Optional Uses

  • Deception is such a wide open skill, it’s difficult to come up with situations or house rules to make it cover something it doesn’t already. Just remember that it might behoove you to allow a PC to use it for something like setting up a scene in a room to lead others to believe something happened in a room that didn’t. Perhaps to frame a murder, or maybe to cover a murder up. Also indirect deception can be very fun. By planting rumors among a populace to turn them against an authority figure, for instance, or by forging documents to make it appear as if someone had given an order that they did not. It has a lot of uses beyond lying to someone’s face.


Dungeon Master Examples

The following examples are meant to inspire the Dungeon Master to create with Deception in mind. The social pillar is one third of the game, and deception is the seedy underbelly of this pillar. Truth itself can be hard to divine objectively anyway, so allowing situations in which the PCs might deceive their way through something could give a nice gritty atmosphere to the session as even the heroes have to bend the light of truth a bit to achieve their goals.

  • The Election – A border town ran by a council of guilds elects annually one leader of the ten guilds to be Burgomaster, to direct trade outside of the town and act as the figurehead. This is a very lucrative position, as they can subtly affect trade to be more profitable for their guild while cutting down on that of their rivals. It becomes a very nasty affair with politicking on all sides as everyone vies for votes. The PCs, if in the town at this point, might be offered a job as Electioneers. They’re job is simply this: use any means necessary to affect the vote in the favor of whomever hires them. Alternatively, they might see that one guild master would be better for the job themselves and act to circumvent the shadiness of the others. Deception would be very important for planting shocking rumors of other candidates or over-promising to the populace. Persuasion and intimidation could come into play as well. They would have to step lightly, however, and things could get quite out of hand if they’re ever cornered in an alleyway by some of the people another guild-master had hired as Electioneers.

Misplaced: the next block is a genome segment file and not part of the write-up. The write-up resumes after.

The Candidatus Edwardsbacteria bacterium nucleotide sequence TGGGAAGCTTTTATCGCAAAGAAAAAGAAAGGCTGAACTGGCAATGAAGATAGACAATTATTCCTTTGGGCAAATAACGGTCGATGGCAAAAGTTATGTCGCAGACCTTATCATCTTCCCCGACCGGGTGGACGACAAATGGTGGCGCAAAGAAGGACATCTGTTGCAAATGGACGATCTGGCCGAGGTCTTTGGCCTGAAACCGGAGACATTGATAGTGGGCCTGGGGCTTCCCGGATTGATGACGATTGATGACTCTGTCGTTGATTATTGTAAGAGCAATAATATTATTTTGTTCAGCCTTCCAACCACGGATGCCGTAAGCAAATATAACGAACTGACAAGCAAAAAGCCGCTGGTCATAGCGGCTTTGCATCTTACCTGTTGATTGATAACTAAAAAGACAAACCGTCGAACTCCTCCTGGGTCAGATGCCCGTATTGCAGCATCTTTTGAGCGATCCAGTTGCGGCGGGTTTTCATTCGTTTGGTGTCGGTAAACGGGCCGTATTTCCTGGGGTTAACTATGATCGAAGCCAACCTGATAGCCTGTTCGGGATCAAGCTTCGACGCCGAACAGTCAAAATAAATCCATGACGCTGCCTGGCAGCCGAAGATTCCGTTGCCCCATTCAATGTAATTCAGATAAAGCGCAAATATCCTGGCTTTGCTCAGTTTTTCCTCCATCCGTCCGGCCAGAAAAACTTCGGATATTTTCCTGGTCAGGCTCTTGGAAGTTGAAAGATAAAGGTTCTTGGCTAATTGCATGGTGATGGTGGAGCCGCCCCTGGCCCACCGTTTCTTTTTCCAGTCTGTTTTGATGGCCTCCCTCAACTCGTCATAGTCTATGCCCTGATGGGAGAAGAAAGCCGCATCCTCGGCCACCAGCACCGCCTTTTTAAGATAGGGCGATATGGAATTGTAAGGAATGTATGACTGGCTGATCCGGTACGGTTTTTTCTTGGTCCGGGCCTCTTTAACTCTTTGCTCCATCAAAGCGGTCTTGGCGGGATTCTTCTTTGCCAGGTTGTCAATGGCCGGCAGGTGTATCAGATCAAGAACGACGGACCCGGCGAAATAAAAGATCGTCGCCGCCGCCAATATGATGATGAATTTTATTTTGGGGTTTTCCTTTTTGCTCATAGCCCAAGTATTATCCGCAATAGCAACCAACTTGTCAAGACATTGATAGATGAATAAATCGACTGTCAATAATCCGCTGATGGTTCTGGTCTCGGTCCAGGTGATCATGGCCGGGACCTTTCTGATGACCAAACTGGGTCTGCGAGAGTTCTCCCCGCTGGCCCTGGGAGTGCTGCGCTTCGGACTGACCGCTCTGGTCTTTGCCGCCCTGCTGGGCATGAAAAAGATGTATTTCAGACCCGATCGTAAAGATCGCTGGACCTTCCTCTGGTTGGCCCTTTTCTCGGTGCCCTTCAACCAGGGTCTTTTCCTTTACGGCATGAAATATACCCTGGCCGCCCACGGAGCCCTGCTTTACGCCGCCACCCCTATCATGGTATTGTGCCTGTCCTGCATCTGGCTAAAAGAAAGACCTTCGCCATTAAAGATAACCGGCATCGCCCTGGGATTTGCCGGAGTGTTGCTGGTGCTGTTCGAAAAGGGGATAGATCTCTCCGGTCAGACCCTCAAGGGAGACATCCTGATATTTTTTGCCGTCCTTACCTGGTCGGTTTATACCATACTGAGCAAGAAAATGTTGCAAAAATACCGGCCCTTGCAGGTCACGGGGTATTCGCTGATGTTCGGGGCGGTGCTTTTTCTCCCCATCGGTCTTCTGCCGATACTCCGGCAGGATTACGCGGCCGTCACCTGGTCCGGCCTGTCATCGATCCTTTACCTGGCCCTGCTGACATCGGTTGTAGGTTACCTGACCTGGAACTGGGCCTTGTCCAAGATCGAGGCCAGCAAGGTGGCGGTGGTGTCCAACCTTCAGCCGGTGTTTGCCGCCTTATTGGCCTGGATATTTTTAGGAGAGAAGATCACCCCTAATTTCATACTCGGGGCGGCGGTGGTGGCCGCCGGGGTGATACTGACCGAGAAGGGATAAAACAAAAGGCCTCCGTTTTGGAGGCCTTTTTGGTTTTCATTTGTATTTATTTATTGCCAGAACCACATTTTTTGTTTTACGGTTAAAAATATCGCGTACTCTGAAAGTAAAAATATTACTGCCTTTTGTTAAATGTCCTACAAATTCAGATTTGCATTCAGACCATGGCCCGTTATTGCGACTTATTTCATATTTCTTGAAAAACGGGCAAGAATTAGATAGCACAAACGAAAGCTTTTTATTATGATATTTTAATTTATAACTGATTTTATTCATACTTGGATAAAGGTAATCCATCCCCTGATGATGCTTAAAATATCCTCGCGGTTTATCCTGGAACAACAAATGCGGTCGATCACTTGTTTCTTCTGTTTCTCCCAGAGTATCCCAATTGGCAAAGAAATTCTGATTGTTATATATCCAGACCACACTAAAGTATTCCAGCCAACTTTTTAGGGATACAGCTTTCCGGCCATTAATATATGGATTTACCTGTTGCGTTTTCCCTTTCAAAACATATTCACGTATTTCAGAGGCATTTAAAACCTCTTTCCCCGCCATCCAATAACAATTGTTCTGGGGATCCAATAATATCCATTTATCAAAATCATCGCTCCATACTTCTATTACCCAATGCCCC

• The Guardians – Deep in a dungeon lies a great stone door flanked on either side by huge statues of helmeted warriors. These statues spring to life whenever anyone attempts to walk the stairs up toward the stone door, and demand to know why the person is worthy of entering. A great deed of heroism or battle, told in grand detail, can convince the warriors to allow you to pass. Unfortunately, such a deed will probably have to be fabricated against the statue warriors’ DC 20 three times. Make the PCs come up with the tale on the spot, giving advantage or disadvantage to each roll based on how awesome or awkward the story sounds. If they do not pass a roll the statues take up their arms and they must try to bring the story back with another DC 20 roll before attempting another of the main three rolls. If they fail that roll, the statues attack.


That’s it for this week! Next week the series is off until the following Tuesday in which we will cover History. Instead you’ll be getting a review of D&D Beyond!

Author: Patrick McGill of 9th Key Press

Content creator for 9th Key Press.